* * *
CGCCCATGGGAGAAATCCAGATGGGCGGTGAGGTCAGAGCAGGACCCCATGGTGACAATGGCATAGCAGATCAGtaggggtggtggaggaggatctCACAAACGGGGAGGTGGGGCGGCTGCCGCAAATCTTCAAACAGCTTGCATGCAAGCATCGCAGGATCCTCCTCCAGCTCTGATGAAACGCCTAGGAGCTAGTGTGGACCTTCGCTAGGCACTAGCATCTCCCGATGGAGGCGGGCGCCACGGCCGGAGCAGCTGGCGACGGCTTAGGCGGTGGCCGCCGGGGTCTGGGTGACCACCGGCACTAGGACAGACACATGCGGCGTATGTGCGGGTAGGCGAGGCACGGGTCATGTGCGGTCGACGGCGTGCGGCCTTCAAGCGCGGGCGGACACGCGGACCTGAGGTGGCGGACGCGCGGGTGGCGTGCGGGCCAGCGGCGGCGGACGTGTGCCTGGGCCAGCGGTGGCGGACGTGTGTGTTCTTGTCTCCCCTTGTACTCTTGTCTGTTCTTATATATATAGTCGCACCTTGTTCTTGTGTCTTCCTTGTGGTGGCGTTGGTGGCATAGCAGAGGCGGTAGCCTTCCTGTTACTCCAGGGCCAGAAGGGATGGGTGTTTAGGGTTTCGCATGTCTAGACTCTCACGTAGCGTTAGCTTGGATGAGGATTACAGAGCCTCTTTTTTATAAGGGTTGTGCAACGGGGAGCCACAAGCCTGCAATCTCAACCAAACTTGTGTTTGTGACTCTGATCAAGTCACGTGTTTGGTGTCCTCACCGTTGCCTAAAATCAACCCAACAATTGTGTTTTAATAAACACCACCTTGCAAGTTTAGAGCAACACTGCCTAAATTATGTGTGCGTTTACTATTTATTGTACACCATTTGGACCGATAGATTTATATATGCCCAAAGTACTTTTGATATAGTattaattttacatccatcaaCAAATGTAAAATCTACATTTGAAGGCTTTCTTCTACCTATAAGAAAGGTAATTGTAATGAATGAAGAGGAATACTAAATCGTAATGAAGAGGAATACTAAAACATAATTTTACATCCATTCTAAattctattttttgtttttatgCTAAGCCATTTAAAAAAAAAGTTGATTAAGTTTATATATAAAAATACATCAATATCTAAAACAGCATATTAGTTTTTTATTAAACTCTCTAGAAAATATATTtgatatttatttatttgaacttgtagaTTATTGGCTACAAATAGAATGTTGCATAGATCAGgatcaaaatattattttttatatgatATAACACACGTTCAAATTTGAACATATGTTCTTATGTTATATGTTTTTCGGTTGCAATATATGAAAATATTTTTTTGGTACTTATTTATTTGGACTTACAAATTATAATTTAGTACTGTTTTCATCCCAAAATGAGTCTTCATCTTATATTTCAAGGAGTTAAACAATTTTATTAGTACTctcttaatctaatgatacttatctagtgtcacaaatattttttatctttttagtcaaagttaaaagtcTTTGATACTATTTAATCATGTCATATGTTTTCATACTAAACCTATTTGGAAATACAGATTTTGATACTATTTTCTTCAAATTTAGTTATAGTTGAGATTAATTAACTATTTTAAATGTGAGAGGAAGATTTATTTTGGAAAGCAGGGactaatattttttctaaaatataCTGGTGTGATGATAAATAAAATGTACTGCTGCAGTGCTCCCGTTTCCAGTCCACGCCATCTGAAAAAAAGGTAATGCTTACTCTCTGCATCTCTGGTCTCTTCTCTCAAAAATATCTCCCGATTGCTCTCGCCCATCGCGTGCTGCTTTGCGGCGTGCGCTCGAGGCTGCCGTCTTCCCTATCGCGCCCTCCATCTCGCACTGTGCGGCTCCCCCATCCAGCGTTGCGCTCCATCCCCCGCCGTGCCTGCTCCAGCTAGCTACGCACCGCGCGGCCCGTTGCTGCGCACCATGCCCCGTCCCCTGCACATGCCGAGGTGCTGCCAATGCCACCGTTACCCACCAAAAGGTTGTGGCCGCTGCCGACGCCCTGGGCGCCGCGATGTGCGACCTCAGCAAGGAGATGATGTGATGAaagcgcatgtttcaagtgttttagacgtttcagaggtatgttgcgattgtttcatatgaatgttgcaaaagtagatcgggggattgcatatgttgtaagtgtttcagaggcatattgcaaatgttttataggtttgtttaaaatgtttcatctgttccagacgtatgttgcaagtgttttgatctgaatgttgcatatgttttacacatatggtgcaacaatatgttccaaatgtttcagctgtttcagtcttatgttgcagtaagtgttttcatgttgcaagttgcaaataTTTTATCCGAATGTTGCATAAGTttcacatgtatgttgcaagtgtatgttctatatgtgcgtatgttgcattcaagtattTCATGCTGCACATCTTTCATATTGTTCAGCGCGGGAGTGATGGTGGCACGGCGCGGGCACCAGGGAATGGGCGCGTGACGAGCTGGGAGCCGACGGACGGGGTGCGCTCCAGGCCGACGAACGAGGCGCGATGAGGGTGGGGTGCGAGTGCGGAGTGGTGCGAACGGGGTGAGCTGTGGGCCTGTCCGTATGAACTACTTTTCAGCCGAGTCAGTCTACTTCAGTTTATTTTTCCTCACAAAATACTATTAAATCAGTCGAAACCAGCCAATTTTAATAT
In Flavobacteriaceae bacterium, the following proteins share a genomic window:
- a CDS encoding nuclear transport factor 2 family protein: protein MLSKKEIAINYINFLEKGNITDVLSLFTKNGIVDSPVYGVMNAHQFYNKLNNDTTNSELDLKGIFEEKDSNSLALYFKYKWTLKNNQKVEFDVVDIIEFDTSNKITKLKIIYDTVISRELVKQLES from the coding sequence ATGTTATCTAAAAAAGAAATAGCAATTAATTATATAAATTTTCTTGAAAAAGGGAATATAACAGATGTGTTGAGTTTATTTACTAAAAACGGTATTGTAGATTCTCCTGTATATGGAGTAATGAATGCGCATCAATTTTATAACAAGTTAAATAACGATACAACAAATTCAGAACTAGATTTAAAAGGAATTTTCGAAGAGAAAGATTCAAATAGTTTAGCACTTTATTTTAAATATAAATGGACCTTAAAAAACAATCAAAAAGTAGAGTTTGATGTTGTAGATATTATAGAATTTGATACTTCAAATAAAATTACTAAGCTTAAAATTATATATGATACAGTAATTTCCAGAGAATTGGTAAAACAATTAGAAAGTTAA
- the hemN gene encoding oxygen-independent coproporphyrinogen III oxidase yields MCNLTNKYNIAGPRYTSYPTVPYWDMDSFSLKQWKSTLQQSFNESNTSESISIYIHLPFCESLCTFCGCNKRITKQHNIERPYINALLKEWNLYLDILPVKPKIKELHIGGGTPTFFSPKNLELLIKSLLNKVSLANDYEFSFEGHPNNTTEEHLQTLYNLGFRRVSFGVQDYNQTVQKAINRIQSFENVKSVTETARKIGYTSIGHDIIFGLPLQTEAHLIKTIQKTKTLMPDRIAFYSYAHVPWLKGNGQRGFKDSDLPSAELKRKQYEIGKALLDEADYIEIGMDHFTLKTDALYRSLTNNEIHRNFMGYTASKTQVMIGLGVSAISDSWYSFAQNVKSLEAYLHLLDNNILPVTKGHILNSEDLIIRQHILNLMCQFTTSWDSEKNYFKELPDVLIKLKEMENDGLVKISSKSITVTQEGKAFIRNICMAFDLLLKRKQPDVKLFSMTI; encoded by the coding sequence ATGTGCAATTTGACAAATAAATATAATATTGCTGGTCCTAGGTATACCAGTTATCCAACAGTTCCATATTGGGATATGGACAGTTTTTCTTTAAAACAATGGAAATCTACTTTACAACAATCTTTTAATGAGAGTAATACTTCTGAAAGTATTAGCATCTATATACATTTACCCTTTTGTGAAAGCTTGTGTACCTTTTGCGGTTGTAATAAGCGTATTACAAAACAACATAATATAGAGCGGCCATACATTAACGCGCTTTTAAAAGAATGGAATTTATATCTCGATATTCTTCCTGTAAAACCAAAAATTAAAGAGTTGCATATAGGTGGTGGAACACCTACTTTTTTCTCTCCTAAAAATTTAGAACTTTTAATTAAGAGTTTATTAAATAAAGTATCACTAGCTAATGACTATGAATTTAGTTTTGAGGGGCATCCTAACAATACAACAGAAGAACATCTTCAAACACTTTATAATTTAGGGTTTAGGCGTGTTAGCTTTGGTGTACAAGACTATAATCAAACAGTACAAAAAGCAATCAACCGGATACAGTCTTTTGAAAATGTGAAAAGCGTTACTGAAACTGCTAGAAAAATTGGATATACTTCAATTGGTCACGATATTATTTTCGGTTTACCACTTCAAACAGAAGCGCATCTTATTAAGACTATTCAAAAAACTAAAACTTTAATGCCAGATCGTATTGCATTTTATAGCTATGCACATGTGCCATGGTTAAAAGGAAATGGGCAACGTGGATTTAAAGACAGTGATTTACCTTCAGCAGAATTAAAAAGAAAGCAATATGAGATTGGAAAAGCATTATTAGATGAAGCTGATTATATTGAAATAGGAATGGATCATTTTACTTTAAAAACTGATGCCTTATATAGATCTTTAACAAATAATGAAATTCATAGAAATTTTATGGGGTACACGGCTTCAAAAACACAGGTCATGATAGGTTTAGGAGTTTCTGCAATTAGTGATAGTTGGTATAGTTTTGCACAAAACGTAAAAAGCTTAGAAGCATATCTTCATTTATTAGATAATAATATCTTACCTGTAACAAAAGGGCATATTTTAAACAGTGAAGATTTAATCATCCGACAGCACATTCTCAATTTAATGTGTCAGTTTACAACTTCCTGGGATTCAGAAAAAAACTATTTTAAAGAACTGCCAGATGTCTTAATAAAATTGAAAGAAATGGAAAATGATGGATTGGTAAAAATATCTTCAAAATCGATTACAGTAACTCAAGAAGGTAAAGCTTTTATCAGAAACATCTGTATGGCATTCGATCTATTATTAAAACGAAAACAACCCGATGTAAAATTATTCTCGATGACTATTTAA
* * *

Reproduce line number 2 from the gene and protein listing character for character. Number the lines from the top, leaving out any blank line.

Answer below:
In Flavobacteriaceae bacterium, the following proteins share a genomic window: